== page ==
If you watch, you can see your unconscious in action all the time: picking up something, for example. You see it, and you pick it up, with no conscious effort involved in placing your hand and fingers correctly, using proper pressure, etc. Tying your shoes: you don’t think about it, and if you do, it becomes harder. Walking. Running. Driving to a store in a town you know well—you don’t really think about the route, you just picture the store and start driving.

(I saw this in action once. I lived several years in Annapolis, then several years in Iowa City, then several years in Annapolis, then several years in Iowa City, then several years in Annapolis, then several years in Iowa City. In that last sojourn, shortly after moving back from Annapolis, I wanted to go to the drugstore. I pulled out of the driveway, drove to the intersection, turned right, got to the stoplight, and when it turned green, I was suddenly totally confused—I had no idea of the right direction. Left? Right? Straight? I sat there for a second, nonplussed, and then realized that the drugstore I had pictured was in Annapolis, not Iowa City. I had started out fine, not even thinking about the route, but when I got to the first decision point, my unconscious threw up its hands. OTOH, if I had been in Annapolis, I would have completed a drive to that drugstore without once consciously picking the route.)

This is not to say that the unconscious always uses superior technique. I taught myself to tie my shoes, and it was only much later that I realized I was making the knot incorrectly—along the lines of a granny knot instead of a square knot. I had to consciously change the direction of the wrap until the unconscious “got it,” and now I can again tie my shoes without (consciously) thinking about it.

Self-taught practitioners in various skills—string bass (cf. Bill Crow’s enjoyable memoir From Birdland to Broadway: Scenes from a Jazz Life), golf, swimming, decision-making, and so on—make common mistakes that reduce their effectiveness. A good coach can readily spot and correct the common mistakes so that performance—once the lesson is grasped by the unconscious—is significantly enhanced. For example, self-taught swimmers often strive to keep their heads above water, from the unconscious’s desire to stay alive. Instruction will show the swimmer how to submerge the head and efficiency goes way up. Self-taught decision-makers make common errors that sales people and marketing managers exploit to direct a buying decision to go their way. (That’s the point of the books Decision Traps and Winning Decisions.)

Similarly, we all have learned how we can (consciously) struggle to solve some problem, attacking it in various ways, and have no success. Then we go to sleep for the night, and the next morning we see the solution. It seems that the conscious efforts are necessary to bring the problem to the attention of the unconscious, and the various solution attempts provide it with more information. Then, while the conscious mind goes away during sleep and is out of the picture, the unconscious will work out the problem and present the answer to the conscious mind when it returns the next morning.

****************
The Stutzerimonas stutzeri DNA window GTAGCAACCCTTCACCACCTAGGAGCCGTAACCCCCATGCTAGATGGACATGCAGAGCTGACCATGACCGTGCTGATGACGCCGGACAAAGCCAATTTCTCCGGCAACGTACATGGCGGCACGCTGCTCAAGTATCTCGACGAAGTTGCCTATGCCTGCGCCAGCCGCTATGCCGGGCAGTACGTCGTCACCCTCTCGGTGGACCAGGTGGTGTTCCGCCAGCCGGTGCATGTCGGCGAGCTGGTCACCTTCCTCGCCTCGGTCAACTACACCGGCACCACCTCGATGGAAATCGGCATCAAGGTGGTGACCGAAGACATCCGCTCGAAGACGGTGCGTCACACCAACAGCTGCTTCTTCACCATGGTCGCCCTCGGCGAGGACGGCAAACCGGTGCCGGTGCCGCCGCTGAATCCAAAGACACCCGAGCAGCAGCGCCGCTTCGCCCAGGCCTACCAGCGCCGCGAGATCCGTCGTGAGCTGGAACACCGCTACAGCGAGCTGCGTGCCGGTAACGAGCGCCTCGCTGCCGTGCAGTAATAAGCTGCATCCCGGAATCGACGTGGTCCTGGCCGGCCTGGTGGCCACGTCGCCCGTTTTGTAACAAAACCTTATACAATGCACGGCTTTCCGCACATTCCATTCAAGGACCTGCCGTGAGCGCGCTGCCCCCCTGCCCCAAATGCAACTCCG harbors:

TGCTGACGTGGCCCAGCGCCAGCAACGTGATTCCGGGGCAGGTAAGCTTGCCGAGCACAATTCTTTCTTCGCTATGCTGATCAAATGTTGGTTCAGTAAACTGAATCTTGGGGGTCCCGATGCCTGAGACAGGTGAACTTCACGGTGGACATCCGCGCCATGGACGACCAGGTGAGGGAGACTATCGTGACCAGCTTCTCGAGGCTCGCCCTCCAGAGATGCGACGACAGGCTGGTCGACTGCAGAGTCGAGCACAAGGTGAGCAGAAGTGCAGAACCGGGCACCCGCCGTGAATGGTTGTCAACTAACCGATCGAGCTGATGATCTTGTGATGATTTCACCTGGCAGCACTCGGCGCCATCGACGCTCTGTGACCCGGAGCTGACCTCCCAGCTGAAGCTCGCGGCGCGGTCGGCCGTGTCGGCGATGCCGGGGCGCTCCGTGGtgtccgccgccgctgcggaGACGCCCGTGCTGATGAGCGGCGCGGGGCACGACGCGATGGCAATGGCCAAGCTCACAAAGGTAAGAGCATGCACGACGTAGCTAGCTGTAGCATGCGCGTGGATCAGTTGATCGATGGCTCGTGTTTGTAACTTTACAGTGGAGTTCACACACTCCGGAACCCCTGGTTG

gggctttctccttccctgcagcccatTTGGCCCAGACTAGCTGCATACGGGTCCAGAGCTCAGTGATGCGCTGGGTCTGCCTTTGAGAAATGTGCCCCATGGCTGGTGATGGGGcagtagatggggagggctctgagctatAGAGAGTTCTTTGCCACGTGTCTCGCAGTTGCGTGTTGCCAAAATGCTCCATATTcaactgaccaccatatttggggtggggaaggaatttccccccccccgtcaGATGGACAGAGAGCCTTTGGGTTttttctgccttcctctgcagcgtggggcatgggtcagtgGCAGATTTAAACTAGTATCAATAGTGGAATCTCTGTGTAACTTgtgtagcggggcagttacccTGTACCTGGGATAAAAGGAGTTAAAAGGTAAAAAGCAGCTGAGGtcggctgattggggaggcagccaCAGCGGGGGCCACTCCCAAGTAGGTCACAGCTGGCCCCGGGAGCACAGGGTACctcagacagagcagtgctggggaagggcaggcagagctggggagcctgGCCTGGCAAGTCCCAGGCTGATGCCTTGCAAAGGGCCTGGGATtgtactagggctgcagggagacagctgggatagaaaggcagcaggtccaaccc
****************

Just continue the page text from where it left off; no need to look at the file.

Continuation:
All this is an introduction to this post, which seems to me to be about exploiting the power of the unconscious mind. (Do read the first two links in the linked post—in particular, the Scott Adams passage explains a lot.)

The idea is that if you set your conscious mind to work to achieve a goal, it may well gum it up. (See above examples.) But if you can convince the unconscious mind to work on the goal, it will do all sorts of things to reach the goal that the conscious mind would not think of and of which the conscious mind is unaware.

In a way, it reminds me of using neural nets to program an analog computer. There have been some remarkable successes, but often the result is obtained in a way that’s peculiar to the particular computer used—depending, for example, on the particular characteristics of one or another component, so that the program, if transferred to a different computer (or the component in question is replaced) will no longer work. I read an account of this, but cannot right now find it.

So, in this analogy, the unconscious mind will exploit the peculiarities of your own life—when you live, whom you know, what you can do, where you work, and so on—to find ways to work toward the goal you’ve convinced it to seek. It will do things you wouldn’t have thought of, and when it’s doing them, you will not grasp what’s happening.

Written by Leisureguy

28 September 2007 at 10:00 am

Posted in Daily life

Tagged with , ,